Must see Places in Athens
The Acropolis overlooks Athens. (Photo: Comstock/Comstock/Getty Images )
Athens - the oldest city in Europe and the birthplace of democracy - reveals its long and storied history through the remarkable remains of ancient monuments that are found throughout the city’s landscape. History and archaeology buffs will find no end to the appeal of Athens’ museums, relics and ruins. Visitors with a passing interest in the ancient world who want to experience the best of Athens, or those with a limited amount of time for sightseeing, will be satisfied with a handful of must-see places.
UNESCO, which inscribed the Acropolis as a World Heritage Site in 1987, calls the monuments of the architectural complex “universal symbols of the classical spirit and civilization.” The Acropolis overlooks the valley of Ilissos from the rocky plateau of a 511-foot hilltop, dominating the landscape of Athens. The four main monuments of the Acropolis are the Parthenon, a marble temple dedicated to Athena that is the largest Doric temple ever built in Greece; the Erechtheion, another temple; the Propylaea, the entrance to the Acropolis; and the smaller Athena Nike temple. They are all considered masterpieces of classical Greek art, and were constructed during the late 5th century BC, a time when the ancient city-state was also creating democracy. After wandering the ruins, learn more about their function and symbolism, as well as day to day life in ancient Greece, at the adjacent Acropolis Museum (theacropolismuseum.gr).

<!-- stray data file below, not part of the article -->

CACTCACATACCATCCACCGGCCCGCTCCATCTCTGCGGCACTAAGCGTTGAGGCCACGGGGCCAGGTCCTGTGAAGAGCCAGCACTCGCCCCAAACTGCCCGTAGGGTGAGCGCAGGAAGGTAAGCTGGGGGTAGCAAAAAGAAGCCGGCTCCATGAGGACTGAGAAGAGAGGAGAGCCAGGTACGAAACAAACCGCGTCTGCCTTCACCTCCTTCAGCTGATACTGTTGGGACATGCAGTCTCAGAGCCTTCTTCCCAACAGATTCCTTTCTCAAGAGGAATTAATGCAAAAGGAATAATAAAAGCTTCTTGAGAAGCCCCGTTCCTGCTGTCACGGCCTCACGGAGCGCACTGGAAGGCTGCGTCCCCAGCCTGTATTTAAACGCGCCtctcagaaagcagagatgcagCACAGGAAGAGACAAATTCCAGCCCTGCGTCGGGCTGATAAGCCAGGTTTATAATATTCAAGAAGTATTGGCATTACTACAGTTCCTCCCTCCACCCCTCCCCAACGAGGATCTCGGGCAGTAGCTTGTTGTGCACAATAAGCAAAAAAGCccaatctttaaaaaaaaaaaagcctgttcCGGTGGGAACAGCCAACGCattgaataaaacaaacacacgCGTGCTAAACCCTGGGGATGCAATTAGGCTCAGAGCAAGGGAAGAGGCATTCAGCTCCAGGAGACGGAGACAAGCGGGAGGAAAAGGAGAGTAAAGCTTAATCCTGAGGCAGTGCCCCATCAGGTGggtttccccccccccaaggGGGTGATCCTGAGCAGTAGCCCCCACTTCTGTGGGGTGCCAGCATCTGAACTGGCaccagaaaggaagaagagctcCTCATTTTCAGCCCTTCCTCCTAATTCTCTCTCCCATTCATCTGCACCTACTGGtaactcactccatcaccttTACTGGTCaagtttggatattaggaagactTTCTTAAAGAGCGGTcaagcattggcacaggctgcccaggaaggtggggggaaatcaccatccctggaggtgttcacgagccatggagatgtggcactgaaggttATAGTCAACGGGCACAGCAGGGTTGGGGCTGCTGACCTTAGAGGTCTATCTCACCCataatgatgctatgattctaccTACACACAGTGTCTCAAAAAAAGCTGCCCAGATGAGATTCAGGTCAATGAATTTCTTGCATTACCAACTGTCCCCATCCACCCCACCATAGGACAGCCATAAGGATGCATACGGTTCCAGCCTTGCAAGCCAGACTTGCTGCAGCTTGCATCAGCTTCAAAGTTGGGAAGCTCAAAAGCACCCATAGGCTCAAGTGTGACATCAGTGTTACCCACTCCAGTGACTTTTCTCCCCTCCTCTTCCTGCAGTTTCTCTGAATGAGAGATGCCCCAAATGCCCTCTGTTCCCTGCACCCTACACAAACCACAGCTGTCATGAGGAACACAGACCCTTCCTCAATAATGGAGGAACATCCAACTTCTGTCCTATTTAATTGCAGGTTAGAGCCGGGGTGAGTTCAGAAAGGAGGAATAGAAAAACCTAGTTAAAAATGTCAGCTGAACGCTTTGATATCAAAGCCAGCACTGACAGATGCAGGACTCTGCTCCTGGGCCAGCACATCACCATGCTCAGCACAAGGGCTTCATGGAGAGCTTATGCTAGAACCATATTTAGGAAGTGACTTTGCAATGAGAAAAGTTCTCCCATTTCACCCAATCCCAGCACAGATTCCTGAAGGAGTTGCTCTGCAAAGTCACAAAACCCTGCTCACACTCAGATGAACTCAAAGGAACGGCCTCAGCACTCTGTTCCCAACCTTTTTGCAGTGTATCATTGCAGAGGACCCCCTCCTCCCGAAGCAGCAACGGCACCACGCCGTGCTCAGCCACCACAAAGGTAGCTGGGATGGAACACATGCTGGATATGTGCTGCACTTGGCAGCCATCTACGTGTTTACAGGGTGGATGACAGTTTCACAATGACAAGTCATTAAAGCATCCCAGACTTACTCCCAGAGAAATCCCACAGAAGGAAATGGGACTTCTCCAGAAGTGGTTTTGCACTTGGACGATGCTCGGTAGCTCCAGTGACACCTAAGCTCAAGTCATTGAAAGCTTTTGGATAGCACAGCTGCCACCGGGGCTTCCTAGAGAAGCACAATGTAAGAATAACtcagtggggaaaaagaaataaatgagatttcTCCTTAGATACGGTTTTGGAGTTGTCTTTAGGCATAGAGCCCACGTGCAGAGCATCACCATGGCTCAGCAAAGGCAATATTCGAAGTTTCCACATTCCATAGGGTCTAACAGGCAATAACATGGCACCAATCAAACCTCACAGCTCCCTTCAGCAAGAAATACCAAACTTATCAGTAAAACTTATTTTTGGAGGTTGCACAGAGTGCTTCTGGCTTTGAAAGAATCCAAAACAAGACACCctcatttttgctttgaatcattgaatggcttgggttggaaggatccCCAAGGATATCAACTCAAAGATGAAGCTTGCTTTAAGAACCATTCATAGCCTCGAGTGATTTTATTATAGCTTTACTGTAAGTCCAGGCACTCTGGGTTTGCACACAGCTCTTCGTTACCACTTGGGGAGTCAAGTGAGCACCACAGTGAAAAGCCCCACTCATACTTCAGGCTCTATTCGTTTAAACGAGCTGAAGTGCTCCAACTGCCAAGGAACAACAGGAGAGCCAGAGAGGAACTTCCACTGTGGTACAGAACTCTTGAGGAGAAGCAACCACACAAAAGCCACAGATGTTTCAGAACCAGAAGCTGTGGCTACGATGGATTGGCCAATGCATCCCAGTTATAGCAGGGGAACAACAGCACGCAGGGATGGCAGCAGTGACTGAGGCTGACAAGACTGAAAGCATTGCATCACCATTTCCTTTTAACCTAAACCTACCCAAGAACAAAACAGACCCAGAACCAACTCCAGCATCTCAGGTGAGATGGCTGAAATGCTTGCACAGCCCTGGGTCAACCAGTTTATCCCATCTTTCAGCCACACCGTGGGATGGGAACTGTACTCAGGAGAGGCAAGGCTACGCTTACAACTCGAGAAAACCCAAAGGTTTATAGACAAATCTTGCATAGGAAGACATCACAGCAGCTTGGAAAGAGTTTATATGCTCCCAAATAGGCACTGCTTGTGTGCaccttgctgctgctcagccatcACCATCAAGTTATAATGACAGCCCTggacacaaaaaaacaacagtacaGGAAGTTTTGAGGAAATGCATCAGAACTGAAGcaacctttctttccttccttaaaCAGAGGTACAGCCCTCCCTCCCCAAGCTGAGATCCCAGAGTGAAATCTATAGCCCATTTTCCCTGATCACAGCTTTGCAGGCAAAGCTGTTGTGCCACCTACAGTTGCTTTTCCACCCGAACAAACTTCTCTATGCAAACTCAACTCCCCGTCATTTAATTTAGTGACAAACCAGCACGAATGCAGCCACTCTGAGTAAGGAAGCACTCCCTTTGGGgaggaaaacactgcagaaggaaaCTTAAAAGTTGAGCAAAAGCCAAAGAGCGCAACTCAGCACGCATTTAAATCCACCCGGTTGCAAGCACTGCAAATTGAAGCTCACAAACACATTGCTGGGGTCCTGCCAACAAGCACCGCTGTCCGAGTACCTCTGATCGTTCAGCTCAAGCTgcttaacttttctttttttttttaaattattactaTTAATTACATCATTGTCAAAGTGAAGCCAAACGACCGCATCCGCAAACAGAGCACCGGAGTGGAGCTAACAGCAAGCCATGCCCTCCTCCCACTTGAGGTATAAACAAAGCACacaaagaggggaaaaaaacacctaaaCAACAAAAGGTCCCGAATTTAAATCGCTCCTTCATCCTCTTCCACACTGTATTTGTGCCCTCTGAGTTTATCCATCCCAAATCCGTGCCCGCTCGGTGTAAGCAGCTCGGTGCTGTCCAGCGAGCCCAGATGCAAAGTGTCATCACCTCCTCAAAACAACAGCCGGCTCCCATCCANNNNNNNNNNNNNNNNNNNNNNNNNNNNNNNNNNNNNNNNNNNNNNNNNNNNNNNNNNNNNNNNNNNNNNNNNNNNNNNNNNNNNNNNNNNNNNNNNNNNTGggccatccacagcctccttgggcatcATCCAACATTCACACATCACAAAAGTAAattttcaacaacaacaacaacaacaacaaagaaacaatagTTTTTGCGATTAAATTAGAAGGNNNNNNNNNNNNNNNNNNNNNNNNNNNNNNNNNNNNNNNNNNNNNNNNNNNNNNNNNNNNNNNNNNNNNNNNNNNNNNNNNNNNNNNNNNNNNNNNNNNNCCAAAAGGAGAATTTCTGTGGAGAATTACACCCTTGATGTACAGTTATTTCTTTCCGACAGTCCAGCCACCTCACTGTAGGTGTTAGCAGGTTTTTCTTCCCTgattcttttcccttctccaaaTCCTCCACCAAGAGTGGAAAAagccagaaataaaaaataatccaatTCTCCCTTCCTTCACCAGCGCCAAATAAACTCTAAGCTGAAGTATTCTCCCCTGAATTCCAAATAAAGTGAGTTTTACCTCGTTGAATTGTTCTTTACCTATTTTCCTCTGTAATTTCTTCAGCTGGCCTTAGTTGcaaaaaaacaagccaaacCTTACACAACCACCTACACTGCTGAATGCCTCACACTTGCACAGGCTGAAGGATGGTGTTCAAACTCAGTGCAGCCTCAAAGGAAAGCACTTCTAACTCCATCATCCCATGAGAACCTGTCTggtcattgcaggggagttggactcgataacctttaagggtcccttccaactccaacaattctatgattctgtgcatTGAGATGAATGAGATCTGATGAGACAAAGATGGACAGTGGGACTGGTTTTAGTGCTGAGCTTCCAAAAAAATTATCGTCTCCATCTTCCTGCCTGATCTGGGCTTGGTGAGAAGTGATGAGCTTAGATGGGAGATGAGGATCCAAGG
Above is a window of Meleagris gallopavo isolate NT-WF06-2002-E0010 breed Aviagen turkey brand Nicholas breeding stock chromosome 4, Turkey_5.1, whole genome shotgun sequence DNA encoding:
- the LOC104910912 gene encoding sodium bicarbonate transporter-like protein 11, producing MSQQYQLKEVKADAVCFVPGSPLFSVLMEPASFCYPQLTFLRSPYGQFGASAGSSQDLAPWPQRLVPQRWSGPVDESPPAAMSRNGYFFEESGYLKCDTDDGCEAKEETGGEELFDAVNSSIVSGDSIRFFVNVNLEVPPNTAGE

The National Gardens of Athens began as the private gardens of King Alexander, who bizarrely lost his life after being bitten by someone’s pet monkey while strolling the grounds. The 38-acre expanse of shady lawns, tropical foliage and duck ponds offers a pleasant contrast to its urban surroundings, which include the Parliament Building, the Tomb of the Unknown Soldier and the all-marble Panathenaic Stadium, which hosted the first modern Olympic Games in 1896. The stadium also marks the site of a stadium used in the fourth century for athletic competitions, and while under Roman rule, gladiatorial contests. The National Gardens include a small zoo, a botanical museum, a children’s playground and a network of pathways. After a visit in 1939, Henry Miller described the gardens as “the quintessence of a park.”
National Archaeological Museum
Fittingly, the National Archaeological Museum of Athens (namuseum.gr) houses the largest collection of ancient Greek artifacts in the world. Since its founding in the late 1800s, the museum has showcased antiquities of great historic, cultural and artistic value that have been excavated from all over Greece. The highlights of more than 11, 000 exhibits include bronzes from Troy, treasures from the royal tombs at Mycanae and preserved wall-paintings from Thera in the Prehistoric Antiquities collection; and a mysterious scientific device from the first century that was found on a shipwreck at Antikythera, which is now part of the Metalwork collection. Guided tours for groups and individuals are available in eight languages.
Temple of Olympian Zeus
The Temple of Olympian Zeus, or Olympieio, is the largest of all the ancient Greek temples. Of the temple’s original 104 towering Corinthian columns, 15 remain standing. Within the 15-acre archaeological site are the temple, a 5th century AD basilica and the remains of some classical residences and Roman baths, as well as part of a fortification wall. Adjacent to the site is Hadrian’s Arch, named for the Emperor under whose rule in 132 AD the 700-year-long construction of the temple was completed.
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